> I am emailing to recognise what you are saying in relation to wikipedia's
> Egyptian protest,
> and I dont wish to hijack your email,
> but also I am emailing the list to start a discussion, if people are at all
> willing, on Wikileaks as
> a side issue to this, and the overall social media factor concerning the
> protests in Tunisia, Egypt and soon
> to be elsewhere.
> The spectrum of issues is so far and wide, that attempting to take in the
> empirical reality quickly enough to
> advance our theoretical understanding of what is happening in so many areas
> is head spinning.
> I am currently writing a couple of chapters for different book efforts,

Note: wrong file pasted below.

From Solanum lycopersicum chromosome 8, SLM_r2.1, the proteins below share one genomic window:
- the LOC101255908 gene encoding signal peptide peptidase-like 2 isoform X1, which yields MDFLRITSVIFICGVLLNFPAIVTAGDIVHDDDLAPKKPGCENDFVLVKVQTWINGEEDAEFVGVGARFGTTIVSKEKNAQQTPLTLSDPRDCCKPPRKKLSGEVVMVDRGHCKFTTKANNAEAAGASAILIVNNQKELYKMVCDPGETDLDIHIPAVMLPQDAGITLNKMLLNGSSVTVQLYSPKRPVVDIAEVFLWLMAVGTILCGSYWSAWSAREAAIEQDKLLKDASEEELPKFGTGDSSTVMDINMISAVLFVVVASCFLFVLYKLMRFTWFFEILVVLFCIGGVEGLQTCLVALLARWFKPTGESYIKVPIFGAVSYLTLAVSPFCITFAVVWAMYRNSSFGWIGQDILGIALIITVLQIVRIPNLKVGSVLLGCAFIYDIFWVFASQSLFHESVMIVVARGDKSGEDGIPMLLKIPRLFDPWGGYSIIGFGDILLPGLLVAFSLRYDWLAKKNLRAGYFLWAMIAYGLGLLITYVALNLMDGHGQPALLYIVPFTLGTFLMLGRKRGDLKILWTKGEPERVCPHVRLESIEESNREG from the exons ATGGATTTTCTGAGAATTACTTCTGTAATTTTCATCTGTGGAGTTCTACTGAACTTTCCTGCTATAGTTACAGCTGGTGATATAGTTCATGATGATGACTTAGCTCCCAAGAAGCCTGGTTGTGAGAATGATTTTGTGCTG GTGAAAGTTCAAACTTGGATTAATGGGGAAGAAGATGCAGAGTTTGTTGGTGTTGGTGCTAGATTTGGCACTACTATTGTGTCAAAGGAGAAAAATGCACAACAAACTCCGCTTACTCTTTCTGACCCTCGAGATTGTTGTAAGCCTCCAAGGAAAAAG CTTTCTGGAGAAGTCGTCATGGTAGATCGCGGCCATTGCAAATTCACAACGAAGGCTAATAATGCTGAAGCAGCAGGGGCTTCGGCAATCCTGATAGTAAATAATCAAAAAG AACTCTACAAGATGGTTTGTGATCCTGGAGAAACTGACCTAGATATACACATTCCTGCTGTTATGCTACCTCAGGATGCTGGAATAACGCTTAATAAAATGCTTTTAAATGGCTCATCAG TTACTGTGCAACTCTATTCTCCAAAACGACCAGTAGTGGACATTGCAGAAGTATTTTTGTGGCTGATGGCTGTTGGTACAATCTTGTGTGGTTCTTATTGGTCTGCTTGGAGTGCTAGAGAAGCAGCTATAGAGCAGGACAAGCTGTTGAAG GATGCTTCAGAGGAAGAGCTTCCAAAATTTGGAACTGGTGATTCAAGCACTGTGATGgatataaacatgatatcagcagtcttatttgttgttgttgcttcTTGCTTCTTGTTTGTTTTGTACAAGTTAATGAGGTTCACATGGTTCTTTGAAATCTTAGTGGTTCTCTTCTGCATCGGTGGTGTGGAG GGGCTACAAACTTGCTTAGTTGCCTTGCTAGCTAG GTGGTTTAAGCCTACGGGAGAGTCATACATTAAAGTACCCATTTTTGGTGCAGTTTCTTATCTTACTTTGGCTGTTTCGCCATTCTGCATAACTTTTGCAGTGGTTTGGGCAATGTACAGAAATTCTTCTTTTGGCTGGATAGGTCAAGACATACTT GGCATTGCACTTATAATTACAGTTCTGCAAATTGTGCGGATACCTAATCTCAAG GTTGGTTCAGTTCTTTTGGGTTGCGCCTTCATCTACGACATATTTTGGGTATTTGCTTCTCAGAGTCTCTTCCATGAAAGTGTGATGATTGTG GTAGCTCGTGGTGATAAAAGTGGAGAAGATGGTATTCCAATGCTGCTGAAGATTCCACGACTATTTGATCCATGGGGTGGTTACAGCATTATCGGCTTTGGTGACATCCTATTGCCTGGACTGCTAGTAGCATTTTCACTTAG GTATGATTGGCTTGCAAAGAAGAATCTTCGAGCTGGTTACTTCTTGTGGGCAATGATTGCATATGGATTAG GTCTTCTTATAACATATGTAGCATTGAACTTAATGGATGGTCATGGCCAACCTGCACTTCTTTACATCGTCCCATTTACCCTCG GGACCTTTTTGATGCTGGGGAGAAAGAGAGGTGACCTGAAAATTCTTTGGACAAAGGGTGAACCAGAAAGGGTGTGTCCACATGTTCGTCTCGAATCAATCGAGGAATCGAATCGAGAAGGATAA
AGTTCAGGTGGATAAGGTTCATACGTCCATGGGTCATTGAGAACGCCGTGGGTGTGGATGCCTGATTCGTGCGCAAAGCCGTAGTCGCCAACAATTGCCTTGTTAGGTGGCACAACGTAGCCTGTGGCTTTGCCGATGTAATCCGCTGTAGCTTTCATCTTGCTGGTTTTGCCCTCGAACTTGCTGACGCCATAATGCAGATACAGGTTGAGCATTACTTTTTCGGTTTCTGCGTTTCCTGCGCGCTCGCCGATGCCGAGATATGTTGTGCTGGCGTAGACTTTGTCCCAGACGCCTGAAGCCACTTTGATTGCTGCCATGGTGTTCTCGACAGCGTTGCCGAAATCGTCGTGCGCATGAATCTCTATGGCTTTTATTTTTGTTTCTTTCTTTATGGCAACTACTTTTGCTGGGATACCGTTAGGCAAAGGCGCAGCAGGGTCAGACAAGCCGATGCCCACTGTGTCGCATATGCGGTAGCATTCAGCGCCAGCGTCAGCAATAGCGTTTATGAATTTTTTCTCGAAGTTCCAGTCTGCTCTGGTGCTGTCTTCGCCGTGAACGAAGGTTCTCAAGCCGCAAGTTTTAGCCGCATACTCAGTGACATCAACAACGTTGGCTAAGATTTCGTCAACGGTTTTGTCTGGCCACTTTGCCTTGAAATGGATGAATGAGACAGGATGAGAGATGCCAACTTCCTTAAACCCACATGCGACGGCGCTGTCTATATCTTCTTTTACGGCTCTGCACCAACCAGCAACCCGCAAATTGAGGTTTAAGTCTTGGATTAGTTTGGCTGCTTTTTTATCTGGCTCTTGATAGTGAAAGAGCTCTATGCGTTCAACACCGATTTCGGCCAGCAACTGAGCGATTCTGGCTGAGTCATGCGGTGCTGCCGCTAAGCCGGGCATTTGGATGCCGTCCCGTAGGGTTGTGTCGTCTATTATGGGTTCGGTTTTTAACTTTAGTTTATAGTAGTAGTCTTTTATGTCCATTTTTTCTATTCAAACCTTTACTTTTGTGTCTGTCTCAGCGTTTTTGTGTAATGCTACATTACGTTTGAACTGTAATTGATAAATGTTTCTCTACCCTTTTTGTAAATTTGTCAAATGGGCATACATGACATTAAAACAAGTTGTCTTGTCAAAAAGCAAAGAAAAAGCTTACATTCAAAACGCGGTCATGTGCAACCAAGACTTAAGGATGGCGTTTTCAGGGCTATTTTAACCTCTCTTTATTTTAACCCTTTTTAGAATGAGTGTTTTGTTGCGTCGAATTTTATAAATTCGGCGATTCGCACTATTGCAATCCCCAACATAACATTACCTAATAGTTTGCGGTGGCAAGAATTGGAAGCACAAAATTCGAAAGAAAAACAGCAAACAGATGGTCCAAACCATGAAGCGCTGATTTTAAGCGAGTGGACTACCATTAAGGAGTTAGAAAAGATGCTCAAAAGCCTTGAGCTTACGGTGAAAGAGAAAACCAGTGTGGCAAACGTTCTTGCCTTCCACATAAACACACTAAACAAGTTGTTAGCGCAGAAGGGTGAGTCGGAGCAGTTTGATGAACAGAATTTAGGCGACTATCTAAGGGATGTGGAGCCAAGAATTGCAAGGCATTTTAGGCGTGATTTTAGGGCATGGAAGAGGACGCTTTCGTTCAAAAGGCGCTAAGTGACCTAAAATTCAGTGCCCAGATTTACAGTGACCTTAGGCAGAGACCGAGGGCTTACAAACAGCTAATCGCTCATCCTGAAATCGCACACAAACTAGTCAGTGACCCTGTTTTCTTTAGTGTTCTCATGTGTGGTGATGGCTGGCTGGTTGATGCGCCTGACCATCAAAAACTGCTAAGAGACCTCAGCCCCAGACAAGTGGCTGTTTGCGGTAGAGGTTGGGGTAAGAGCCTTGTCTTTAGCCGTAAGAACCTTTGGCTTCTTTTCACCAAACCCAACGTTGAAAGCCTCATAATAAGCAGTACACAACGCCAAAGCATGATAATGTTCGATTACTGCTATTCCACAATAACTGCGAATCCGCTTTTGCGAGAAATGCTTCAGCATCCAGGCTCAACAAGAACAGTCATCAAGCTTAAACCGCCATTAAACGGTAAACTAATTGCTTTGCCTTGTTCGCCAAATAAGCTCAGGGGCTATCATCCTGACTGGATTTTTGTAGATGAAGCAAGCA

> one looking at Wikileaks as an actor in global politics and their effect
> in relation to the content released and the media political economy of how
> it was released, and another looking at Wikileaks
> internally and the organizational, ideological, and internal issues
> emerging in regards to leadership and forking to Openleaks.
> Wikileaks is in a way a starting point to address issues lurking in my area
> of expertise during the last decade.
> I hope this is not seen as too self-involved and I am wondering whether
> other where doing similar work, in which case it would be interesting for me
> to exchange some views on this list or via one-to-one emails/chats at this
> 2011/1/31 Dror Kamir <dqamir at bezeqint.net>
>> I suppose you have all noticed that Egypt is going through rough time, but
>> I wonder if you looked into the history of the article about the events. It